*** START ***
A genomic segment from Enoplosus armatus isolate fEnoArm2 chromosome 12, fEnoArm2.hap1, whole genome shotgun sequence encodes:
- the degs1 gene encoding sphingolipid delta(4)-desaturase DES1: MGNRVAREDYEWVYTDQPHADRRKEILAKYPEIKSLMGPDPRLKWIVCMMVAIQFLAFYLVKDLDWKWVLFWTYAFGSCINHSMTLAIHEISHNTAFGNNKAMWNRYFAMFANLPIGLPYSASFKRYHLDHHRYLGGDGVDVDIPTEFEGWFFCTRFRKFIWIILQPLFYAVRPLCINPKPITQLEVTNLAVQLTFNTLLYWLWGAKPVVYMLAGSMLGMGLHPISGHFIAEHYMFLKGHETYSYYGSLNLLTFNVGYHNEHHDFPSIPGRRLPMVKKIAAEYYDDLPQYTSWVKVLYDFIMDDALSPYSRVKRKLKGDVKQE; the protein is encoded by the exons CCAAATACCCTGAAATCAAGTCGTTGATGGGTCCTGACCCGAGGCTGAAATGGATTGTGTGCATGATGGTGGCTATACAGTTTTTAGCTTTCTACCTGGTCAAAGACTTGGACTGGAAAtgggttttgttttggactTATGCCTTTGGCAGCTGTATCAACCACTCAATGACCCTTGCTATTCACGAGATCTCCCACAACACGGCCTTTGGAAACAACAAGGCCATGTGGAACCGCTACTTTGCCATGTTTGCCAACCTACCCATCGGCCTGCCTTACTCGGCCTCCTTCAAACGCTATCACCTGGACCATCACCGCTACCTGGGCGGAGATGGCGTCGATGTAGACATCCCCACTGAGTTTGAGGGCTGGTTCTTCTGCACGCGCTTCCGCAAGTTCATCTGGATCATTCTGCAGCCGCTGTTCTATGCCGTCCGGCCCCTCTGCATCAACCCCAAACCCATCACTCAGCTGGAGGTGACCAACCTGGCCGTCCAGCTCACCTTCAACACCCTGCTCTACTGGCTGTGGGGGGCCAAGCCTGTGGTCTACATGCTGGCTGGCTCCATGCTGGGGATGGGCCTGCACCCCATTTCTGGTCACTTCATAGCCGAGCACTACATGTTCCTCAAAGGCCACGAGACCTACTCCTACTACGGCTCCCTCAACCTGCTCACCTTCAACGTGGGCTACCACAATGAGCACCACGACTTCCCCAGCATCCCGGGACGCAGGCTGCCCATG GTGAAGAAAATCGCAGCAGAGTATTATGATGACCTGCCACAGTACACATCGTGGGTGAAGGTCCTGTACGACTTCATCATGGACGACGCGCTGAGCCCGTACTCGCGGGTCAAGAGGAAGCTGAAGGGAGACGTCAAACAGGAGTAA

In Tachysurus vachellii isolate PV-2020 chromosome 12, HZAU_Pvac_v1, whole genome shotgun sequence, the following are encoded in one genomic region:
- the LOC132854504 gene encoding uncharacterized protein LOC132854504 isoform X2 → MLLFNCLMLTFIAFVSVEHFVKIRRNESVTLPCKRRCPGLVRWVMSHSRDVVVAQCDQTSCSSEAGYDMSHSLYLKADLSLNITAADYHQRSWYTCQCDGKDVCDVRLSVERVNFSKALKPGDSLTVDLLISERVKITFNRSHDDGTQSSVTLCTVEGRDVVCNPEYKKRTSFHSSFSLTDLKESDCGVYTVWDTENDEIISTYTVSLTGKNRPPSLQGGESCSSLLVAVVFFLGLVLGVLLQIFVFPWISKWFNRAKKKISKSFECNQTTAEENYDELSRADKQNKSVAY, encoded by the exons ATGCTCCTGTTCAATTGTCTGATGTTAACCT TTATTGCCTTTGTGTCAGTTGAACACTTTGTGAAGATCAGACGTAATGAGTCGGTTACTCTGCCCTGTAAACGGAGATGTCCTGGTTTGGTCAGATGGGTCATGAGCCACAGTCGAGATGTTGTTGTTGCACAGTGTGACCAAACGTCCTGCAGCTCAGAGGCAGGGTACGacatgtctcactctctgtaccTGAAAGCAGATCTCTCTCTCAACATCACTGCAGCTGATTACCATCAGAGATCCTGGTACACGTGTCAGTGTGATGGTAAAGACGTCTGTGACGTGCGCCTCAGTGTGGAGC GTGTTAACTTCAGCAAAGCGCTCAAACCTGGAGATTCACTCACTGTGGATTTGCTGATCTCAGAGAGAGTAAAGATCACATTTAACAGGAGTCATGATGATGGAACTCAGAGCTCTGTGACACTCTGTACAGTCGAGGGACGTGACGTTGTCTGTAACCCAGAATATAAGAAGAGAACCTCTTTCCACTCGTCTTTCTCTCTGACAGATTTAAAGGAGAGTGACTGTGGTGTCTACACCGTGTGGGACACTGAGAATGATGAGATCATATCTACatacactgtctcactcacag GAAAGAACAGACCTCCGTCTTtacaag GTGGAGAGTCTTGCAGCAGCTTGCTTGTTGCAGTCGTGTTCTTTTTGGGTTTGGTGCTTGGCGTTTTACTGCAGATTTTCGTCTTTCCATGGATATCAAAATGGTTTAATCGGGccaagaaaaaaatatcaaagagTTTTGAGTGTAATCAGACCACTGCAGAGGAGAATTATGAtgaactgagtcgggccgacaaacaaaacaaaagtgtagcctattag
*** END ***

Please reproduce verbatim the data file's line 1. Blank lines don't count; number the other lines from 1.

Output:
A genomic segment from Enoplosus armatus isolate fEnoArm2 chromosome 12, fEnoArm2.hap1, whole genome shotgun sequence encodes: